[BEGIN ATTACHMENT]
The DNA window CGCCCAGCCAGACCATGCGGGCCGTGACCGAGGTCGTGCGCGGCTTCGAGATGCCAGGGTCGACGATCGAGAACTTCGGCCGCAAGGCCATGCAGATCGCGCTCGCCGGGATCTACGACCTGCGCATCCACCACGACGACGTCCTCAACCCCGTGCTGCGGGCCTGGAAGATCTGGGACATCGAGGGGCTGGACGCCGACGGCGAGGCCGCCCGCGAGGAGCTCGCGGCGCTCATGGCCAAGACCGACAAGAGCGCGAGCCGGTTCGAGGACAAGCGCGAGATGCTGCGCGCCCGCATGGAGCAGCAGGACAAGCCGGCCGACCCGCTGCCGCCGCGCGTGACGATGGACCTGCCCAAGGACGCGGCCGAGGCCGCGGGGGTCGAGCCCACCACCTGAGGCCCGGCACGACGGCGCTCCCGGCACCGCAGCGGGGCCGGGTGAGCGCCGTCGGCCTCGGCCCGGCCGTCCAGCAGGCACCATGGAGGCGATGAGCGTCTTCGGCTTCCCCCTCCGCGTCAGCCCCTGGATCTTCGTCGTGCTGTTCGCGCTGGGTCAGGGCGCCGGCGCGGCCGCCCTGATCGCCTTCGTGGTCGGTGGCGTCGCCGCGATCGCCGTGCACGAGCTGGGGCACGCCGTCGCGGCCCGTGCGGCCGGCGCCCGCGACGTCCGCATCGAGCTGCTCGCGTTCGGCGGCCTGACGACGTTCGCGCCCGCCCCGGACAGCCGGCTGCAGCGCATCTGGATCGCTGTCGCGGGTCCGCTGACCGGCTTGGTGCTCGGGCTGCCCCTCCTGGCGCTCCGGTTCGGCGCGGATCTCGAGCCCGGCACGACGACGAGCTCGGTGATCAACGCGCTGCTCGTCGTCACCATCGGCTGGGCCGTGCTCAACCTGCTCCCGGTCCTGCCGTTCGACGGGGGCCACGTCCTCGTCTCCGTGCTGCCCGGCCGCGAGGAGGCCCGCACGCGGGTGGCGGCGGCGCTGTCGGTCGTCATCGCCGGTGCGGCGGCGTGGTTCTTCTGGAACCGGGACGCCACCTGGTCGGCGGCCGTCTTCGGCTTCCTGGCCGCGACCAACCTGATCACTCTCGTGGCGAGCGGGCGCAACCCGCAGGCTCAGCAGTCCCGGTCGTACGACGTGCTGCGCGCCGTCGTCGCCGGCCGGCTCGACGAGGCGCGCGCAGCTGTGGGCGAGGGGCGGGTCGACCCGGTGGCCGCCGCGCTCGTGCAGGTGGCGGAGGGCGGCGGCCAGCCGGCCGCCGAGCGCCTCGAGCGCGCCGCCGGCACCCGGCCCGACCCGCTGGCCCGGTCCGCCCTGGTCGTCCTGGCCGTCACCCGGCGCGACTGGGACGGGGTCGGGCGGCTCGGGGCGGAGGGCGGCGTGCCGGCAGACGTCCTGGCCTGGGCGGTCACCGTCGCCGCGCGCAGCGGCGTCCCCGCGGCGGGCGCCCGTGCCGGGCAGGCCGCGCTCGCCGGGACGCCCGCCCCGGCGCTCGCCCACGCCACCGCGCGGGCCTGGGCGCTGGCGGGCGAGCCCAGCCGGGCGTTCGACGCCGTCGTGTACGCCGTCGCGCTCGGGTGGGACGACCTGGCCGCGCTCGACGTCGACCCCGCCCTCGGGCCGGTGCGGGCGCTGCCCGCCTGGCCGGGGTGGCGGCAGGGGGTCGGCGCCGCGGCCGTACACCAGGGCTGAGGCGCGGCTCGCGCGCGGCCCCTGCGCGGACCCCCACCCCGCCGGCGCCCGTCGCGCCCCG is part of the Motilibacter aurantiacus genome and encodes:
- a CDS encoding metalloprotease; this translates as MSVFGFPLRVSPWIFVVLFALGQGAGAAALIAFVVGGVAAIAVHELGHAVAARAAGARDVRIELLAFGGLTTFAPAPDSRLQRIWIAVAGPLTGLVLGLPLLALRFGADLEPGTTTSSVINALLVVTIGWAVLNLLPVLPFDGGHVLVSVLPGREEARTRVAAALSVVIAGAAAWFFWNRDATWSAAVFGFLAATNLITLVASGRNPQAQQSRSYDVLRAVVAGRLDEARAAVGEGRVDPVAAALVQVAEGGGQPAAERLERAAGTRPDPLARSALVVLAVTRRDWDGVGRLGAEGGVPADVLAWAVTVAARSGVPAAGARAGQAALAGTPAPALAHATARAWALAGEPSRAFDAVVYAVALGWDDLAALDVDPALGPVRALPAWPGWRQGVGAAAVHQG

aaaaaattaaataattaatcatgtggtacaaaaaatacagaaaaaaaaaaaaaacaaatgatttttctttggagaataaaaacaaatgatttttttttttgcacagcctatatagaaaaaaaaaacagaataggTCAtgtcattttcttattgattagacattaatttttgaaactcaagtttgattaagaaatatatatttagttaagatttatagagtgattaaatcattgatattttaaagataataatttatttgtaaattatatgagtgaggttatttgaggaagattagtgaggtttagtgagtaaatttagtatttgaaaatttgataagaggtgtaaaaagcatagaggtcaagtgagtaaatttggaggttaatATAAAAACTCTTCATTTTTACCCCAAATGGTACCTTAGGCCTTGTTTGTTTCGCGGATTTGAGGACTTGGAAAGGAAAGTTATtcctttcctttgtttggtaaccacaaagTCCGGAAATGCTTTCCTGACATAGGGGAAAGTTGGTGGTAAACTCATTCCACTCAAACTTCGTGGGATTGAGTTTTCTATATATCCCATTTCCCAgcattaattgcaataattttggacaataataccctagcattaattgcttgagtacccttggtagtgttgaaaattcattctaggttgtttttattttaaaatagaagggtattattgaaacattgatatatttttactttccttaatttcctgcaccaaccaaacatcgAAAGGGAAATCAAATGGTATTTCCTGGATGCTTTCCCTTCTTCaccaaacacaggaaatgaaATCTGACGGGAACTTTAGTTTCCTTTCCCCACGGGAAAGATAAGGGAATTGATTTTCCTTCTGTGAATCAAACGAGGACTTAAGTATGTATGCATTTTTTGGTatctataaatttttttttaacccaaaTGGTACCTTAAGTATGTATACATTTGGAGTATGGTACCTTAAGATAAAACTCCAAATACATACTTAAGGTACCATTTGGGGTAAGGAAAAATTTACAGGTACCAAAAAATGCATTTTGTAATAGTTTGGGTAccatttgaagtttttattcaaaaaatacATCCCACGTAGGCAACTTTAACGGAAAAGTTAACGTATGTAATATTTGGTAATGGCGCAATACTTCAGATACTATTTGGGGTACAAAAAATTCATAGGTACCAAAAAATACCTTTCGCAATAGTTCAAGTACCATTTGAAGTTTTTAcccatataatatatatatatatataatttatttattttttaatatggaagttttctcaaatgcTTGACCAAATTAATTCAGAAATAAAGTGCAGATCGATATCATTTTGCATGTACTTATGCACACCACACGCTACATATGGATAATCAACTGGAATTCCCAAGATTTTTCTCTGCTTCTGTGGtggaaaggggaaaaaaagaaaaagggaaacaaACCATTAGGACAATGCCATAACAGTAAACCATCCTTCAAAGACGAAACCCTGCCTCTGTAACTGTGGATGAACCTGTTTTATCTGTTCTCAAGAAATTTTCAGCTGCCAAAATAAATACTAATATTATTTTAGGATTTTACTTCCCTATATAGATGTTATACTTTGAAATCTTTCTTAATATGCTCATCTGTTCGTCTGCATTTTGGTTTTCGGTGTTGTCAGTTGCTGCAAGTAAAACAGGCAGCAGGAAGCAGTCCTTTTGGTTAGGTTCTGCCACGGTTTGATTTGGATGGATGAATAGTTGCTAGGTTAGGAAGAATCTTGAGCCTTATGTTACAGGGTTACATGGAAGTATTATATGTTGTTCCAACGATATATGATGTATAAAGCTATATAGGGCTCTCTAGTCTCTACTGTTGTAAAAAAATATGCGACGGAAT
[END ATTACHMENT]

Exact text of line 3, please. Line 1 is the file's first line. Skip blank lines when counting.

aaaaaattaaataattaatcatgtggtacaaaaaatacagaaaaaaaaaaaaaacaaatgatttttctttggagaataaaaacaaatgatttttttttttgcacagcctatatagaaaaaaaaaacagaataggTCAtgtcattttcttattgattagacattaatttttgaaactcaagtttgattaagaaatatatatttagttaagatttatagagtgattaaatcattgatattttaaagataataatttatttgtaaattatatgagtgaggttatttgaggaagattagtgaggtttagtgagtaaatttagtatttgaaaatttgataagaggtgtaaaaagcatagaggtcaagtgagtaaatttggaggttaatATAAAAACTCTTCATTTTTACCCCAAATGGTACCTTAGGCCTTGTTTGTTTCGCGGATTTGAGGACTTGGAAAGGAAAGTTATtcctttcctttgtttggtaaccacaaagTCCGGAAATGCTTTCCTGACATAGGGGAAAGTTGGTGGTAAACTCATTCCACTCAAACTTCGTGGGATTGAGTTTTCTATATATCCCATTTCCCAgcattaattgcaataattttggacaataataccctagcattaattgcttgagtacccttggtagtgttgaaaattcattctaggttgtttttattttaaaatagaagggtattattgaaacattgatatatttttactttccttaatttcctgcaccaaccaaacatcgAAAGGGAAATCAAATGGTATTTCCTGGATGCTTTCCCTTCTTCaccaaacacaggaaatgaaATCTGACGGGAACTTTAGTTTCCTTTCCCCACGGGAAAGATAAGGGAATTGATTTTCCTTCTGTGAATCAAACGAGGACTTAAGTATGTATGCATTTTTTGGTatctataaatttttttttaacccaaaTGGTACCTTAAGTATGTATACATTTGGAGTATGGTACCTTAAGATAAAACTCCAAATACATACTTAAGGTACCATTTGGGGTAAGGAAAAATTTACAGGTACCAAAAAATGCATTTTGTAATAGTTTGGGTAccatttgaagtttttattcaaaaaatacATCCCACGTAGGCAACTTTAACGGAAAAGTTAACGTATGTAATATTTGGTAATGGCGCAATACTTCAGATACTATTTGGGGTACAAAAAATTCATAGGTACCAAAAAATACCTTTCGCAATAGTTCAAGTACCATTTGAAGTTTTTAcccatataatatatatatatatataatttatttattttttaatatggaagttttctcaaatgcTTGACCAAATTAATTCAGAAATAAAGTGCAGATCGATATCATTTTGCATGTACTTATGCACACCACACGCTACATATGGATAATCAACTGGAATTCCCAAGATTTTTCTCTGCTTCTGTGGtggaaaggggaaaaaaagaaaaagggaaacaaACCATTAGGACAATGCCATAACAGTAAACCATCCTTCAAAGACGAAACCCTGCCTCTGTAACTGTGGATGAACCTGTTTTATCTGTTCTCAAGAAATTTTCAGCTGCCAAAATAAATACTAATATTATTTTAGGATTTTACTTCCCTATATAGATGTTATACTTTGAAATCTTTCTTAATATGCTCATCTGTTCGTCTGCATTTTGGTTTTCGGTGTTGTCAGTTGCTGCAAGTAAAACAGGCAGCAGGAAGCAGTCCTTTTGGTTAGGTTCTGCCACGGTTTGATTTGGATGGATGAATAGTTGCTAGGTTAGGAAGAATCTTGAGCCTTATGTTACAGGGTTACATGGAAGTATTATATGTTGTTCCAACGATATATGATGTATAAAGCTATATAGGGCTCTCTAGTCTCTACTGTTGTAAAAAAATATGCGACGGAAT